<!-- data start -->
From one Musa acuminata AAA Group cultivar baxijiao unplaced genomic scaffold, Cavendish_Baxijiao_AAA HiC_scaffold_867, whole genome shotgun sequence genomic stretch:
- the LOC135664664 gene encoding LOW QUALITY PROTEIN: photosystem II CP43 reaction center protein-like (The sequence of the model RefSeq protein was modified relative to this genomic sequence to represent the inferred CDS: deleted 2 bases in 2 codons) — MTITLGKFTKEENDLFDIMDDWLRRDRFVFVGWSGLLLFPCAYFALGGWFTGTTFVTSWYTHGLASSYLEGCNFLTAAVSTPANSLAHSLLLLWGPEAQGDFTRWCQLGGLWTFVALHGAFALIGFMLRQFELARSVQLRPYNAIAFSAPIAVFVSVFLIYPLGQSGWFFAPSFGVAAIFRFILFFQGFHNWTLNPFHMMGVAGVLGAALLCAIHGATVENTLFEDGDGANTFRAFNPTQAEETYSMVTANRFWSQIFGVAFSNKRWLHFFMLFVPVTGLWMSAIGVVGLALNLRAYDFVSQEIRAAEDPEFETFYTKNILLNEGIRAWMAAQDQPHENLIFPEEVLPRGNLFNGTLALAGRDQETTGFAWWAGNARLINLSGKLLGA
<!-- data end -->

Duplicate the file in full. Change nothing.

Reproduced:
From one Musa acuminata AAA Group cultivar baxijiao unplaced genomic scaffold, Cavendish_Baxijiao_AAA HiC_scaffold_867, whole genome shotgun sequence genomic stretch:
- the LOC135664664 gene encoding LOW QUALITY PROTEIN: photosystem II CP43 reaction center protein-like (The sequence of the model RefSeq protein was modified relative to this genomic sequence to represent the inferred CDS: deleted 2 bases in 2 codons) — MTITLGKFTKEENDLFDIMDDWLRRDRFVFVGWSGLLLFPCAYFALGGWFTGTTFVTSWYTHGLASSYLEGCNFLTAAVSTPANSLAHSLLLLWGPEAQGDFTRWCQLGGLWTFVALHGAFALIGFMLRQFELARSVQLRPYNAIAFSAPIAVFVSVFLIYPLGQSGWFFAPSFGVAAIFRFILFFQGFHNWTLNPFHMMGVAGVLGAALLCAIHGATVENTLFEDGDGANTFRAFNPTQAEETYSMVTANRFWSQIFGVAFSNKRWLHFFMLFVPVTGLWMSAIGVVGLALNLRAYDFVSQEIRAAEDPEFETFYTKNILLNEGIRAWMAAQDQPHENLIFPEEVLPRGNLFNGTLALAGRDQETTGFAWWAGNARLINLSGKLLGA